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|Title:||Understanding the impact of pre-interview information on the reliability, validity, accuracy and differential validity of employment interview decisions: Comparisons across interview question type, rating scale and scoring protocols|
|Authors:||Hausdorf, Alexander Peter|
|Abstract:||<p>The impact of pre-interview impressions on the reliability, validity, accuracy and bias of interview decisions was examined in the context of different interview types. Although it is generally well accepted that structuring the interview improves its reliability and validity, little research has been conducted with respect to resistance to interviewer bias. Dipboye (1982) proposed that pre-interview impressions can impact on post interview decisions through the interviewer's behaviour and cognitive processes. This study used videotaped interviews to assess the impact of a negative/inaccurate pre-interview impression on subsequent interview ratings via the cognitive process. Predictor data consisted of pre- and post interview ratings and criterion data consisted of supervisor ratings of 'on-the-job' performance. Three types of interview formats were manipulated: question type (job relevant versus general), rating scale (graphic versus behaviourally anchored), and combination of ratings (clinical versus mechanical). There were considerable differences in the interview results when the pre-interview information about a candidate was positive (accurate) versus negative (inaccurate). Specifically, when positive (accurate) information preceded the interview the greatest contributor to interview reliability and validity was the use of job relevant questions. However, when the interview was preceded by negative (inaccurate) information about a candidate the use of job relevant questions, behaviourally anchored rating scales and a mechanical combination of ratings were all necessary to eliminate any impact of bias on the reliability and validity of the interviewer's decision. These results indicate that structuring the interview can minimize the potentially negative effects of interviewer biases on the reliability and validity of interview decisions.</p>|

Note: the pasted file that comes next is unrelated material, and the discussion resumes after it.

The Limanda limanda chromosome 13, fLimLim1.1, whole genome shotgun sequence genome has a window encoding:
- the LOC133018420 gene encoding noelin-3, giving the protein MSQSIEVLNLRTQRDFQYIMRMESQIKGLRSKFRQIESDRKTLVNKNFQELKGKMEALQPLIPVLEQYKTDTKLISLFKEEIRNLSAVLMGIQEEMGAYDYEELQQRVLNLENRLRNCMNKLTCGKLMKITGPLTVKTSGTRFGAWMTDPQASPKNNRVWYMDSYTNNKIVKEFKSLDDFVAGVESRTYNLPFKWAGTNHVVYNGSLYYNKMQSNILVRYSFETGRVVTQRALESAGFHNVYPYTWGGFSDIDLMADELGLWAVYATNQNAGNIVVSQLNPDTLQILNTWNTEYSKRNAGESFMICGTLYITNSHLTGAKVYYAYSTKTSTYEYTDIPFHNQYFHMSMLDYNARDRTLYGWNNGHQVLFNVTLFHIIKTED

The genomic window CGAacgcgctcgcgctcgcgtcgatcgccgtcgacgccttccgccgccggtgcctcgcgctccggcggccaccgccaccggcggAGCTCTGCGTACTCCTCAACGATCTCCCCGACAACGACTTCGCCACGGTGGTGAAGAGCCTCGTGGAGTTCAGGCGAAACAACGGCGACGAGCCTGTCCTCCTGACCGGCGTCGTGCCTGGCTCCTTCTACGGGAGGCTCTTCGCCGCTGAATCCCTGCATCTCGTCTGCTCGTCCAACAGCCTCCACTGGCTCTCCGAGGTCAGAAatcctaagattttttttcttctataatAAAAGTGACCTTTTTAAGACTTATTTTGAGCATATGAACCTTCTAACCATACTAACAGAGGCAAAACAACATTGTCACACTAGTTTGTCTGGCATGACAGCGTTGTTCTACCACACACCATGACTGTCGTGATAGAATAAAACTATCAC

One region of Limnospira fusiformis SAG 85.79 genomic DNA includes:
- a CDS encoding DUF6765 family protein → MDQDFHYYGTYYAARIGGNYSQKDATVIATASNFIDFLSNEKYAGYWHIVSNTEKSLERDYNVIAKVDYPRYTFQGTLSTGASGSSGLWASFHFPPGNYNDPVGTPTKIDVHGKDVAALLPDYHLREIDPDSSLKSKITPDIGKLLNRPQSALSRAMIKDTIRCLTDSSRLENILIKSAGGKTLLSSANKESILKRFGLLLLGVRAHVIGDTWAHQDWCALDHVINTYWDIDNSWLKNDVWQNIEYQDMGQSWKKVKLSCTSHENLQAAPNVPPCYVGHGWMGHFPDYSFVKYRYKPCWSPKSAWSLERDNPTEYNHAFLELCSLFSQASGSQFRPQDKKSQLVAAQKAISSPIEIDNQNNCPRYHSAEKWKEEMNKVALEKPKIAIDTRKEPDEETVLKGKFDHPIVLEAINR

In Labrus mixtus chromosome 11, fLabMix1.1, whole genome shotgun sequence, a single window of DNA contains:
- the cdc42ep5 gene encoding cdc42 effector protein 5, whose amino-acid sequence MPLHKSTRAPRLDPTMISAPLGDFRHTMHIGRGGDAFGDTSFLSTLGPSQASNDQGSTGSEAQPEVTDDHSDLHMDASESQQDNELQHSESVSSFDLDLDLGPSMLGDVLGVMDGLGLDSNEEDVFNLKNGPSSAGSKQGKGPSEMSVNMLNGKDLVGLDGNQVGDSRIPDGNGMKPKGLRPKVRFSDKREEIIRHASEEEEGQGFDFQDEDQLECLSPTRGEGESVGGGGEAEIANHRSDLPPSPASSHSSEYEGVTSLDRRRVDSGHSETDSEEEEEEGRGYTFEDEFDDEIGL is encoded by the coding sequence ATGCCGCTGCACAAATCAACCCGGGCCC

|Appears in Collections:||Open Access Dissertations and Theses|
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